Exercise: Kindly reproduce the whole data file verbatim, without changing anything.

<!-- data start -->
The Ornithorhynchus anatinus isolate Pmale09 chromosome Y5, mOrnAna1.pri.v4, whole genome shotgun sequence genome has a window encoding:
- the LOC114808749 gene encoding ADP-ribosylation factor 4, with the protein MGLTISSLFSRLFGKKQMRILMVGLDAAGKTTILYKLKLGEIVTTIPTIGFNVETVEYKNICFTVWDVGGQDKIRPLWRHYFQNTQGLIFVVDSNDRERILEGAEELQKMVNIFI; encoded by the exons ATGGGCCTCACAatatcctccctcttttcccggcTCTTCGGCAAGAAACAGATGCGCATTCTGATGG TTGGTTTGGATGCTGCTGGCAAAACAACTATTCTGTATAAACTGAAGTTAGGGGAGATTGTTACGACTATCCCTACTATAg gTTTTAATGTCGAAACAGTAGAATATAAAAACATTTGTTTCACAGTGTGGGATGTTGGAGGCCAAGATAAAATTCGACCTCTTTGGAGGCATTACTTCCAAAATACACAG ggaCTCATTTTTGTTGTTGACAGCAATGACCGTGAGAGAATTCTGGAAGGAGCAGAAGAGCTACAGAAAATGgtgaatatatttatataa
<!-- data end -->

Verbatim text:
The Ornithorhynchus anatinus isolate Pmale09 chromosome Y5, mOrnAna1.pri.v4, whole genome shotgun sequence genome has a window encoding:
- the LOC114808749 gene encoding ADP-ribosylation factor 4, with the protein MGLTISSLFSRLFGKKQMRILMVGLDAAGKTTILYKLKLGEIVTTIPTIGFNVETVEYKNICFTVWDVGGQDKIRPLWRHYFQNTQGLIFVVDSNDRERILEGAEELQKMVNIFI; encoded by the exons ATGGGCCTCACAatatcctccctcttttcccggcTCTTCGGCAAGAAACAGATGCGCATTCTGATGG TTGGTTTGGATGCTGCTGGCAAAACAACTATTCTGTATAAACTGAAGTTAGGGGAGATTGTTACGACTATCCCTACTATAg gTTTTAATGTCGAAACAGTAGAATATAAAAACATTTGTTTCACAGTGTGGGATGTTGGAGGCCAAGATAAAATTCGACCTCTTTGGAGGCATTACTTCCAAAATACACAG ggaCTCATTTTTGTTGTTGACAGCAATGACCGTGAGAGAATTCTGGAAGGAGCAGAAGAGCTACAGAAAATGgtgaatatatttatataa